In 433 BCE, the late Marquis Yi of the minor fiefdom of Zeng was laid to rest on a sandstone hill in the north of what would become Hubei province. This obscure chief would lie there undisturbed for the next 2,400 years, until a team of hydraulics engineers discovered his tomb in 1978—along with over 1,000 intricate pieces of ancient musical instruments that he was buried with, the largest and best preserved collection yet to be found in China.
Reigning during China’s chaotic Warring States period (475 — 221 BCE), the music-loving marquis would have been well-schooled in the “six arts” of the junzi (君子), or Confucian gentleman: rites, music, archery, charioteering, literature, and mathematics. Music ranked only second to rites in the list, and ancient Confucian culture was also known as 礼乐文明, or “civilization of rites and music.” Kings and emperors employed “music officials” (乐官) who were in charge of providing music for court entertainments and religious rites—one well-known official musician of the Lu state, Shi Xiang (师襄), was a teacher of Confucius.
As a result of this long music-making history, China now boasts many uncommon, even unique musical instruments, some of which are still popular today:
Xun dating back to the Shang dynasty (c. 1600 – 1046 BCE) found in Henan province (VCG)
Not to be confused with the ocarina (陶笛), the xun may be one of the oldest musical instruments in human history. It has been discovered in 6,000-year-old archeological sites of the Hongshan Culture, and is believed to have evolved from rocks used by Neolithic peoples to hunt. The xun is an egg-shaped instrument usually made out of clay, with finger holes cut out and a hole across the top which the player blows into. When played, it makes a muted, chilling, and slightly mournful sound.
Excerpt: “Song of Chu” by Zhao Liangshan
Modern sheng are typically made from brass, though bamboo was traditionally used (Nikolaj Potanin/flickr)
The sheng is a reed instrument composed of many vertical pipes of different lengths. It is polyphonic, which means it can play multiple notes simultaneously. The player blows into a mouthpiece and manipulates the finger holes on the side of the pipes. Another instrument with a long history, the sheng was first mentioned in the Book of Songs, a collection of poetry dating back to the 7th century BCE, and a version of it was discovered in the tomb of the Marquis Yi of Zeng.
Excerpt: “Colorful Clouds” by Zhao Junyi
A suona player in Miyun, Beijing (VCG)
Loud, brassy, and not for the faint of heart, the suona, or double-reed horn, is a favorite annoyance at Chinese weddings and funerals. Believed to have originated in Persia, the suona was ideal for outdoor and community celebrations due to its bright and penetrating timbre, and it is an important part of folk music traditions in northern China.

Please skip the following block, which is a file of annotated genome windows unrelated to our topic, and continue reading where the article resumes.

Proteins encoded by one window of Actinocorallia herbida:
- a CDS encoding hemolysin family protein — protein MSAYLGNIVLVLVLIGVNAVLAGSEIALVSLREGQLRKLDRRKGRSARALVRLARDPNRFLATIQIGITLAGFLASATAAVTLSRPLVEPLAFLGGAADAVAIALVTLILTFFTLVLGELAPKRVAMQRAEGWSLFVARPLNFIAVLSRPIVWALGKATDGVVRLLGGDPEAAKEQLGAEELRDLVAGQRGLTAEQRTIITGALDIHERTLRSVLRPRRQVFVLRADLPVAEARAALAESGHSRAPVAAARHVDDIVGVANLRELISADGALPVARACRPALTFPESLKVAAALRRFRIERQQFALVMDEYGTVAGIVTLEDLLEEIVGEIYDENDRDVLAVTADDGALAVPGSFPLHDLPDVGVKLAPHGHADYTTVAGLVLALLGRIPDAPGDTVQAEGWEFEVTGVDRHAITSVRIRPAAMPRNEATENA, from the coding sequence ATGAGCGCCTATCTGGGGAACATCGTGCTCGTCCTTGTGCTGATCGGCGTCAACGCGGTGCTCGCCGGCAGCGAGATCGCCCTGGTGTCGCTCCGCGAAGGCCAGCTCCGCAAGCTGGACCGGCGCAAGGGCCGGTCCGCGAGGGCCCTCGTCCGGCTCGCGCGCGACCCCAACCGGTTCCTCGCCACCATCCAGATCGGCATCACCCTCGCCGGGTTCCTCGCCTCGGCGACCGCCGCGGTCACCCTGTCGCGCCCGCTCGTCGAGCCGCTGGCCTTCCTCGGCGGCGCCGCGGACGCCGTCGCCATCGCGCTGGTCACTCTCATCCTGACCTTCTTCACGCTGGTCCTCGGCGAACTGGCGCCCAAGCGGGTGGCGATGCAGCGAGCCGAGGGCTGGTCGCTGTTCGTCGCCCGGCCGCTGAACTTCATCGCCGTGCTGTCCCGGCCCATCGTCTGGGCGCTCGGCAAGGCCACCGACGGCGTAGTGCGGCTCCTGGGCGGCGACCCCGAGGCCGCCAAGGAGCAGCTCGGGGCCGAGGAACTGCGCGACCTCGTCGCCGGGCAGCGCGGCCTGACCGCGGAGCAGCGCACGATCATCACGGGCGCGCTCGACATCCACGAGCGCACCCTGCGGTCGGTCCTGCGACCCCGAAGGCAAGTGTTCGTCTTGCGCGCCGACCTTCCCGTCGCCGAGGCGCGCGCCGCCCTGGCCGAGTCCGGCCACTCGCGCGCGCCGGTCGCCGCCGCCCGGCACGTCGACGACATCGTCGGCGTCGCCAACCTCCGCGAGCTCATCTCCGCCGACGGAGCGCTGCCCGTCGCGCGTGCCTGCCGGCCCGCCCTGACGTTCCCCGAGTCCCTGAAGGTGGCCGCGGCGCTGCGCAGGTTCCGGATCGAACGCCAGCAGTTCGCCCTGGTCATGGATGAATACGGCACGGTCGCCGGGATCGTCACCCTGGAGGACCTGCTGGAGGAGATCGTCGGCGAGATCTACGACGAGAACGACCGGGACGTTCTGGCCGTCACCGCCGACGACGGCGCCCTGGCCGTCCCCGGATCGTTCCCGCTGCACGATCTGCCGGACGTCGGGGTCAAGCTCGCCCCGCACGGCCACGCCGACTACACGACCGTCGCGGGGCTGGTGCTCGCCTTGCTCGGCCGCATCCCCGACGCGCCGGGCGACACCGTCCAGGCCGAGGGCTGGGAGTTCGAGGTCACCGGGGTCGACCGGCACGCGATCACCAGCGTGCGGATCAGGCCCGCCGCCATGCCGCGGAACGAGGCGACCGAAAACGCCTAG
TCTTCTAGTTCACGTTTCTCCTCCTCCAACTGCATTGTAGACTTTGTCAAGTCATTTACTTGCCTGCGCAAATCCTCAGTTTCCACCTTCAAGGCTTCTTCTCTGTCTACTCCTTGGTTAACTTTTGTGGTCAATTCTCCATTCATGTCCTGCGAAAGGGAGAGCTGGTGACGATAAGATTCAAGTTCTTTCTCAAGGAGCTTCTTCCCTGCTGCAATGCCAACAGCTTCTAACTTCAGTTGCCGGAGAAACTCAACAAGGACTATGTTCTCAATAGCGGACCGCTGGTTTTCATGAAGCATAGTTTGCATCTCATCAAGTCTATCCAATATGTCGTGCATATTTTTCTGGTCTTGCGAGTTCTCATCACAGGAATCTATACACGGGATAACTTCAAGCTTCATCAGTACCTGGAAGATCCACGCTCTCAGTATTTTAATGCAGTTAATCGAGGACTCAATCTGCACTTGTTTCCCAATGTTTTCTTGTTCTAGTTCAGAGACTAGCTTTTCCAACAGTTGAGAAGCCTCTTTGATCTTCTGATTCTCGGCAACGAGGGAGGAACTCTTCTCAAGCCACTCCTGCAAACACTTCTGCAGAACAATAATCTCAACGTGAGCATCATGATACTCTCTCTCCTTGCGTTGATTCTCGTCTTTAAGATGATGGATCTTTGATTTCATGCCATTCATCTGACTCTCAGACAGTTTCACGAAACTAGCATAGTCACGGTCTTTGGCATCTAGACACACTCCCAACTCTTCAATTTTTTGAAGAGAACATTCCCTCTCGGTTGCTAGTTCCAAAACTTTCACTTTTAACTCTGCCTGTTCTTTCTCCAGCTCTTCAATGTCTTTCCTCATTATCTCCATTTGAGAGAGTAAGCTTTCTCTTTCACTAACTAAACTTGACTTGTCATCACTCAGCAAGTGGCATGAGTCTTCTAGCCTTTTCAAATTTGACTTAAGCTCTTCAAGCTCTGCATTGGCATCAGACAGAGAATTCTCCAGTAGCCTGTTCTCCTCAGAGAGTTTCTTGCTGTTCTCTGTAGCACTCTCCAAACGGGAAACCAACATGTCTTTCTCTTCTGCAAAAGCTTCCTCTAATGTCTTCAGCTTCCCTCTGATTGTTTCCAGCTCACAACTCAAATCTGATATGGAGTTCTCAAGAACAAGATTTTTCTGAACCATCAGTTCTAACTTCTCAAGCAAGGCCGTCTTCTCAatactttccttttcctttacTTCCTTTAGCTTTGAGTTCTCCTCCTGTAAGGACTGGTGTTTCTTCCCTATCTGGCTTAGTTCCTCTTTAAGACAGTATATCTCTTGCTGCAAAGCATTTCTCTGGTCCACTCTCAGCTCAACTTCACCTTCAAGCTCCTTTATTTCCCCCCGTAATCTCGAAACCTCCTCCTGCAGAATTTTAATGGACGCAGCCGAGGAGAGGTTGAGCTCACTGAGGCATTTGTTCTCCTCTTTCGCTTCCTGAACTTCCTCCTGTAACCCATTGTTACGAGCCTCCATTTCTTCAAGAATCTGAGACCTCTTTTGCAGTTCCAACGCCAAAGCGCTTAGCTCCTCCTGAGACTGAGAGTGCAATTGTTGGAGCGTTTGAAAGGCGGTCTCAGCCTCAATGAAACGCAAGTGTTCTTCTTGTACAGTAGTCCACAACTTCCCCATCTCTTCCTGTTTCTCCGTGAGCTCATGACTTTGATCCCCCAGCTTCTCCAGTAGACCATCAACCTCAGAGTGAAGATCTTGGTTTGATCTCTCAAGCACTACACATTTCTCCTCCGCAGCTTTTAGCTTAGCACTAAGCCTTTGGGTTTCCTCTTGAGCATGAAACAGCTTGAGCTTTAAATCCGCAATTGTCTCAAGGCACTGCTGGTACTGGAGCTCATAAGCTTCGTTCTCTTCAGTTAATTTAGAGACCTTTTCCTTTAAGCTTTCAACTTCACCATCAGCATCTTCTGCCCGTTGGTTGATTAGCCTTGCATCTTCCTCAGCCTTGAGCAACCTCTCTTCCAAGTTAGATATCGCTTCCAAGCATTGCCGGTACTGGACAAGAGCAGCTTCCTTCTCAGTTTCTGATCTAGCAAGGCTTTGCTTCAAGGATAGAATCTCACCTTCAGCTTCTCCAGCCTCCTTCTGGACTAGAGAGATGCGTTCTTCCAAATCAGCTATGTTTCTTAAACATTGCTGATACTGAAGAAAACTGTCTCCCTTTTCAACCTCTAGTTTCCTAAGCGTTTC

Perhaps due to these grassroots associations, the suona has fallen out of fashion lately: In 2017, Shandong TV reported that several villages in Caoxian county, Heze, have banned folk bands (响器班, usually consisting of suona, sheng, gongs, drums, and other folk instruments) in order to curb lavish weddings and funerals, one of many rural regions to have done so. Suona players complained they were being threatened with fines and getting their instruments confiscated, and expressed worry about the future of their art.
Excerpt: “Hundred Birds Welcome the Phoenix” by Noble Band
A porcelain model of bianzhong and player unearthed from a Han dynasty tomb (202 BCE – 220 CE) (Augusthaiho / CC BY-SA)
Made up of multiple bronze bells hung on a wooden frame, the chimes, or bianzhong, was traditionally played during religious rites, before war, and when the emperor held court. The bells may be of any number or size—the biggest existing collection, now housed in the Hubei Museum, was also discovered in the tomb of the Marquis Yi and consists of 65 total pieces. These 2,400-year-old chimes have been played just once in the modern day, at an exclusive concert in Beijing’s Zhongnanhai compound to commemorate the 35th anniversary of the founding of the PRC in 1984; afterward, the bianzhong were returned to the museum, and a replica was made that’s still occasionally played during important state functions, such as the return of Hong Kong in 1997.
Excerpt: “Bamboo Sonnet” by Unknown Artist
A street musician plays the hulusi in Wuxi, Jiangsu province (VCG)
Indigenous to several ethnic minority groups in Yunnan province, including the Dai, the hulusi, or “gourd flute,” is made up of three reed pipes attached to a gourd. The player blows into the top of the gourd, which forms a natural resonating chamber producing a rich, smooth, and sensitive melody.